Edmodo is like Facebook for learners. Whilst it looks like a social media site, the tool is actually a great way for teachers to share links, calendars and assignments with pupils, without having to worry about overstepping any boundaries. Students can also communicate with each other on the site.

                      All of these great learning tools can enhance the collaborative learning experience for the user, so go ahead and try one out and please let us know how it goes.

                      More by this author

                      Ciara Conlon

                      Productivity coach, speaker, blogger and author of Chaos to Control, a Practical Guide to Getting Things Done

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                      Last Updated on September 23, 2020

                      5 Reasons for Your Facebook Addiction (and How to Break It)

                      5 Reasons for Your Facebook Addiction (and How to Break It)

                      Facebook is embedded into lives around the world. We use it to connect with friends, share important milestones, and check in with the news. However, what may seem like harmless scrolling can become harmful if it takes up inordinate amounts of time and turns into a Facebook addiction.

                      The first step to breaking any bad habit is to understand the symptoms and psychological triggers that made you pick up the habit in the first place. Below you’ll find the common causes, and the good news is that, once you’ve identified them, you can implement specific strategies to get over your Facebook addiction.

                      Symptoms of a Facebook Addiction

                      Do you find that the first thing you do when you wake up is grab your phone and scroll through Facebook? Is it the last thing you see before falling asleep? You may have a Facebook addiction. Here are some more of the signs and symptoms[1]:

                      • You end up spending hours on Facebook, even when you don’t mean to.
                      • You use Facebook to escape problems or change your mood.
                      • You go to sleep later because you’re glued to your screen.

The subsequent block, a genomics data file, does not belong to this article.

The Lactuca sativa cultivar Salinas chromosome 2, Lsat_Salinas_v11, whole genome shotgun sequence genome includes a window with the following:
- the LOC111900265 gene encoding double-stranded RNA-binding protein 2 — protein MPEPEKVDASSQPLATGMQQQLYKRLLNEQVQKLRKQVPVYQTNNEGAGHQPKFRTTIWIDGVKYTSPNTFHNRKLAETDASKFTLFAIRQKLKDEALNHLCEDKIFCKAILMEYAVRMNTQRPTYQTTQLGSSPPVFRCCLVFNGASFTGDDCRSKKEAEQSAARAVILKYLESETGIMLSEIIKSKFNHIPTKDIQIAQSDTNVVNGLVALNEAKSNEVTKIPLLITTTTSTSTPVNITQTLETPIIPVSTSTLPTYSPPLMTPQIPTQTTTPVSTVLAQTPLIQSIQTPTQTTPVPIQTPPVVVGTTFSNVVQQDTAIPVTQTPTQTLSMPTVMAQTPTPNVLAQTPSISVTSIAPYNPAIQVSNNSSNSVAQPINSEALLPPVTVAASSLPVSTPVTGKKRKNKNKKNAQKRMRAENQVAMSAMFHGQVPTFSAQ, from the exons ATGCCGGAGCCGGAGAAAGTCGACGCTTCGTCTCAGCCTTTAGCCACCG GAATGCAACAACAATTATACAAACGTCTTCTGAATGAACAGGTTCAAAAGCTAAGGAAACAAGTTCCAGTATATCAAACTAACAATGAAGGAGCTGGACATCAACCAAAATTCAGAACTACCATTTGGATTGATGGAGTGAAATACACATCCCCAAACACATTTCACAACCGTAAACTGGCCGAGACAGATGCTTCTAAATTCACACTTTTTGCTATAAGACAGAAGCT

• Your relationships are suffering because you spend more time on your phone than you do talking with the people you care about.
                      • You automatically pull out your phone when you have free time.

                      You can check out this TED Talk by Tristan Harris to understand how Facebook and other social media gain and hold our attention:

                      Psychological Reasons for a Facebook Addiction

                      A compulsive Facebook addiction doesn’t come out of nowhere. There are often root causes that push you into Facebook, which can ultimately manifest as an addiction once you become dependent on it. Here are some of the common causes.

                      Procrastination

                      Facebook can cause procrastination, but many times, your tendency to procrastinate can lead you to scrolling through your Facebook feed.

                      Facebook capitalizes on your tendency to procrastinate[2] by incorporating a news feed with an infinite scroll. No matter how far down you go, there will always be more memes and status updates to keep you distracted from whatever you should be doing.

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                      Thus, it might be helpful to change your perception of Facebook. Instead of looking at it like a place to be social or kill time, frame Facebook as the enemy of your productivity and purpose. Doesn’t sound as tempting now, right?

                      Loneliness or Indecision

                      Facebook resembles a boring reality TV show that is on full display during every hour of the day. Do you really need to tell everybody what you ate for lunch? I doubt it.

                      You don’t share such trivial details to add value to people’s lives. You’re likely doing it because you’re lonely and in need of attention or approval[3].

                      Seeking opinions from your friends could be a sign of indecision or low self-confidence. If you get a bad suggestion, then you can conveniently blame somebody else, thus protecting your ego.

                      Social Comparisons

                      Social comparison is a natural part of being human[4]. We need to know where we stand in order to judge our rank among our peers. And Facebook has made this all too easy.

                      When we get into Facebook, our brains are bombarded by hundreds of people to compare ourselves to. We see our cousin’s amazing vacation to Europe, our friend’s adorable baby, our brother’s new puppy, etc. Everything looks better than what we have because, of course, people are only going to post the best parts.

                      This extreme form of social comparison with a Facebook addiction can, unfortunately, lead to depression. One study pointed out that “people feel depressed after spending a great deal of time on Facebook because they feel badly when comparing themselves to others”[5].

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                      People-Pleasing

                      Facebook takes advantage of your desire for instant gratification[6]. Your brain receives a dopamine hit every time you see that red notification light up. Dopamine is a chemical in your brain that causes you to seek pleasure from things.